” ‘Always the shoulder,’ one of the guys in the corridor laughed. ‘Tony is always banging Jack on the shoulder.’ ”
The story went on in that vein with Provenzano’s Jersey courtiers circling around him and fawning, while the sun explodes off his pinky ring. Inside the courtroom itself, however, Provenzano starts getting his. The judge starts lecturing him, and the sweat starts breaking out on Provenzano’s upper lip. Then the judge sentences him to seven years, and Provenzano starts twisting his pinky ring finger with his right hand. Then Breslin wraps it up with a scene in a cafeteria where the young prosecutor who worked the case is eating fried scallops and fruit salad off a tray.
“Nothing on his hand flashed. The guy who sunk Tony Pro doesn’t even have a diamond ring on his pinky.”
Well—all right! Say what you will! There it was, a short story, complete with symbolism, in fact, and yet true-life, as they say, about something that happened today, and you could pick it up on the newsstand by 11 tonight for a dime . . .
Breslin’s work stirred up a certain vague resentment among both journalists and literati during the first year or two of his column—vague, because they never fully understood what he was doing . . . only that in some vile Low Rent way the man’s output was literary. Among literary intellectuals you would hear Breslin referred to as “a cop who writes” or “Runyon on welfare.” These weren’t even intelligent insults, however, because they dealt with Breslin’s attitude, which seemed to be that of the cabdriver with his cap tilted over one eye. A crucial part of Breslin’s work they didn’t seem to be conscious of at all: namely, the reporting he did. Breslin made it a practice to arrive on the scene long before the main event in order to gather the off-camera material, the byplay in the make-up room, that would enable him to create character. It was part of hismodus operandi to gather “novelistic” details, the rings, the perspiration, the jabs on the shoulder, and he did it more skillfully than most novelists.
Literary people were oblivious to this side of the New Journalism, because it is one of the unconscious assumptions of modern criticism that the raw material is simply “there.” It is the “given.” The idea is: Given such-and-such a body of material, what has the artist done with it? The crucial part that reporting plays in all story-telling, whether in novels, films, or non-fiction, is something that is not so much ignored as simply not comprehended. The modern notion of art is an essentially religious or magical one in which the artist is viewed as a holy beast who in some way, big or small, receives flashes from the godhead, which is known as creativity. The material is merely his clay, his palette . . . Even the obvious relationship between reporting and the major novels—one has only to think of Balzac, Dickens, Gogol, Tolstoy, Dostoyevsky, and, in fact, Joyce—is something that literary historians deal with only in a biographical sense. It took the New Journalism to bring this strange matter of reporting into the foreground.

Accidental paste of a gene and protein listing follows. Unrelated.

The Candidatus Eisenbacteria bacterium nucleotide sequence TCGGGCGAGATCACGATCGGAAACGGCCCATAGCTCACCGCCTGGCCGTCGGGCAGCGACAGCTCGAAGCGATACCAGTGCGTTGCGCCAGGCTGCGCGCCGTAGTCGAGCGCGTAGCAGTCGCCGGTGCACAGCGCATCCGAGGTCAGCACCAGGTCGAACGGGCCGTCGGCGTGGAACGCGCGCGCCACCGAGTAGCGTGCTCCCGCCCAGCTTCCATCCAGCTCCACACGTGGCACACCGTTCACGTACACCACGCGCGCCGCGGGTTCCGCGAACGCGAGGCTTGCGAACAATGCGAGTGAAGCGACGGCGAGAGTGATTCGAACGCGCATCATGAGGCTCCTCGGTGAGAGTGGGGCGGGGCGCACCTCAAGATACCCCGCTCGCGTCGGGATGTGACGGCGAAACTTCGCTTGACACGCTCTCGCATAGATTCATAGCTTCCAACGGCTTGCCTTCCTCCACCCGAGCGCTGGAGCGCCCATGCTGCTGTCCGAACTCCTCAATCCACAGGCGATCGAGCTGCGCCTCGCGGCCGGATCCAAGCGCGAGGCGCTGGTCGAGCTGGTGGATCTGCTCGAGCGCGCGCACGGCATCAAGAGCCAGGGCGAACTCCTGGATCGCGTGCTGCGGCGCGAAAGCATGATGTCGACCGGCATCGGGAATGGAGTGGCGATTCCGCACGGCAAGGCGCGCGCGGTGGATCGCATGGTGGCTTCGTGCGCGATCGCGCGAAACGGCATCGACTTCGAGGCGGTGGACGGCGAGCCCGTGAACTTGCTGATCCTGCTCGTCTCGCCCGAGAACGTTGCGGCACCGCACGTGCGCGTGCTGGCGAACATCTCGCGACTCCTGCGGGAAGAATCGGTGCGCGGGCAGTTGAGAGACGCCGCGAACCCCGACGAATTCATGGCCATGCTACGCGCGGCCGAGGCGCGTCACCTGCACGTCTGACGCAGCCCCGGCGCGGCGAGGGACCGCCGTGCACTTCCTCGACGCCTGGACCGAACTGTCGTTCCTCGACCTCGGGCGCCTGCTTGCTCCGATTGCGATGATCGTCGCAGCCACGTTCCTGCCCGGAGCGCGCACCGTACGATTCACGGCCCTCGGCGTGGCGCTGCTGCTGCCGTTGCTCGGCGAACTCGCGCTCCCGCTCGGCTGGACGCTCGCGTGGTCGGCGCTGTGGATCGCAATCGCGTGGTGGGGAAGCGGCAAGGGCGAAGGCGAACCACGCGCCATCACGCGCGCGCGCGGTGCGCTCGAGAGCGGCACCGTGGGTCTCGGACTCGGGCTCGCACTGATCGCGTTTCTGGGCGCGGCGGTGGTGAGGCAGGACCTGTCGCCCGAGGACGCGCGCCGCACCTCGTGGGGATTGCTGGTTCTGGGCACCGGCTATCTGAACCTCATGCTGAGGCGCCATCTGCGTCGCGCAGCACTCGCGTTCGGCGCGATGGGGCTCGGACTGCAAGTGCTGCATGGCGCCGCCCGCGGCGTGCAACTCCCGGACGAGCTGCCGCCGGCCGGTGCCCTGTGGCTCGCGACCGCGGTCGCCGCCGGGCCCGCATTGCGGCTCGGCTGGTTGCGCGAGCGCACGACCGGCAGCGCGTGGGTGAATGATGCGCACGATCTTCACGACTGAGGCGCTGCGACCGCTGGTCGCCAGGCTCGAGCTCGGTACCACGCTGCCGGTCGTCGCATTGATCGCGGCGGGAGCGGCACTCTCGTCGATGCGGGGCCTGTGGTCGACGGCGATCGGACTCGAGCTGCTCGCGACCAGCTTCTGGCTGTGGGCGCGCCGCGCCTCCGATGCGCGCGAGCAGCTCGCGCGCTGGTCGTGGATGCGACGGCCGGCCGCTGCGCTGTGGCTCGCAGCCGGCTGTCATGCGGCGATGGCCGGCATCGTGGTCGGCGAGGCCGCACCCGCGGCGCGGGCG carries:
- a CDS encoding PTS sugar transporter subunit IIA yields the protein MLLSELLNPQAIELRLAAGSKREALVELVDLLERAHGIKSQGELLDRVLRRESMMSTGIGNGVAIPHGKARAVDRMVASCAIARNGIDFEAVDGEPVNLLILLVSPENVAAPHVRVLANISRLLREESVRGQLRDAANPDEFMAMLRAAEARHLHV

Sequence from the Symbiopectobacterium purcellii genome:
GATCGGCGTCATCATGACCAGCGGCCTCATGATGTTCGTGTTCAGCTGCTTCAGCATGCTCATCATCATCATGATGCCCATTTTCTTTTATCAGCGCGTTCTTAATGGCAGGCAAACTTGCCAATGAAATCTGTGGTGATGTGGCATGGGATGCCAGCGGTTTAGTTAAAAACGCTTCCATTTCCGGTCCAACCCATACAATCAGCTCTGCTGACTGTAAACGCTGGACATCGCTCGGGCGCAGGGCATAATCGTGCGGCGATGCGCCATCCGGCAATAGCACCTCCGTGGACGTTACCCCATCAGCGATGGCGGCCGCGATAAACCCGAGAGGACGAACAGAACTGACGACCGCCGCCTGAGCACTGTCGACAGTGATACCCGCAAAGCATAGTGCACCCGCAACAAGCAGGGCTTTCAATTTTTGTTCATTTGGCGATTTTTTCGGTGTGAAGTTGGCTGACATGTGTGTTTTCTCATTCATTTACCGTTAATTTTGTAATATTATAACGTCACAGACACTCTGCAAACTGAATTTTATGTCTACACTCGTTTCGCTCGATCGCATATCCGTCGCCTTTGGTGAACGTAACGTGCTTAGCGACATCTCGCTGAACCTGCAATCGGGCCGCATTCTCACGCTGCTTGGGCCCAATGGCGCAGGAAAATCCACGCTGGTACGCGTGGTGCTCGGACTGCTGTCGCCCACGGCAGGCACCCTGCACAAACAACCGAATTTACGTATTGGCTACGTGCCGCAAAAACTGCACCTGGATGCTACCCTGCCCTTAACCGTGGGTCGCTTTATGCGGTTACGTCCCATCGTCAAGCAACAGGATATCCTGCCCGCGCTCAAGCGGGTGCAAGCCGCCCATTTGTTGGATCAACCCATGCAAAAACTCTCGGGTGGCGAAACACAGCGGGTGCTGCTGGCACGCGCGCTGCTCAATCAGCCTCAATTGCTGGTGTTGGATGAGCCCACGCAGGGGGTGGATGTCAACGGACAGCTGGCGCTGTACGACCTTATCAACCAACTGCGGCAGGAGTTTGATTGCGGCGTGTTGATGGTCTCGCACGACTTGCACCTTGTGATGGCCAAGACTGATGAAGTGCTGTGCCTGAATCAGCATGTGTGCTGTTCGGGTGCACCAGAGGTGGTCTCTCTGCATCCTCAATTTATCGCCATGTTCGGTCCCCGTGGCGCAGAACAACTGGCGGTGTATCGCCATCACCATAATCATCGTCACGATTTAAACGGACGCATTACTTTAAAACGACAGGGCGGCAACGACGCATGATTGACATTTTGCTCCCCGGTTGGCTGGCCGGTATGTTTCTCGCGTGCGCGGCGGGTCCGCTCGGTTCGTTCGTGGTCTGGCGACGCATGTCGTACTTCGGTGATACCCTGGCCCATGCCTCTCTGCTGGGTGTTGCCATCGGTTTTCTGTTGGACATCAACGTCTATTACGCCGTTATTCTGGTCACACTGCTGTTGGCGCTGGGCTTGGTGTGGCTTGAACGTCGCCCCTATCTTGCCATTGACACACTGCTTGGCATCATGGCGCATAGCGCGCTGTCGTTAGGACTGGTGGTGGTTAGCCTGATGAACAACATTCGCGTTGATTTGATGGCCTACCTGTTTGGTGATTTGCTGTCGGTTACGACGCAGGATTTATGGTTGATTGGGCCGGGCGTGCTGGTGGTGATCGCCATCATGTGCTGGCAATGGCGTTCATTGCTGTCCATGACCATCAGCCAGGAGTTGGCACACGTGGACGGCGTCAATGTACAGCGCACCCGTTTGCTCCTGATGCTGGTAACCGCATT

But these were all matters that came up later. I don’t remember a soul talking about them at the time. I certainly didn’t. In the spring of 1963 I made my own entry into this new arena, although without meaning to. I have already described (in the introduction to The Kandy-Kolored Tangerine-Flake Streamline Baby) the odd circumstances under which I happened to write my first magazine article—”There Goes (Varoom! Varoom!) That Kandy-Kolored (Thphhhhhh!) Tangerine-Flake Streamline Baby (Rahghhh!) Around the Bend (Brummmmmmmmmmmmmmmmm) . . . . . .”—in the form of what I thought was merely a memorandum to the managing editor of Esquire. This article was by no means like a short story, despite the use of scenes and dialogue. I wasn’t thinking about that at all. It is hard to say what it was like. It was a garage sale, that piece . . . vignettes, odds and ends of scholarship, bits of memoirs, short bursts of sociology, apostrophes, epithets, moans, cackles, anything that came into my head, much of it thrown together in a rough and awkward way. Its virtue was precisely in showing me the possibility of there being something “new” in journalism. What interested me was not simply the discovery that it was possible to write accurate non-fiction with techniques usually associated with novels and short stories. It was that—plus. It was the discovery that it was possible in non-fiction, in journalism, to use any literary device, from the traditional dialogisms of the essay to stream-of-consciousness, and to use many different kinds simultaneously, or within a relatively short space . . . to excite the reader both intellectually and emotionally. I am not laying all those gladiolas on that rather curious first article of mine, you understand. I’m only talking about what it suggested to me.
“. . . Breslin made a revolutionary discovery—that it was feasible for a columnist to leave the building and do his own legwork . . .”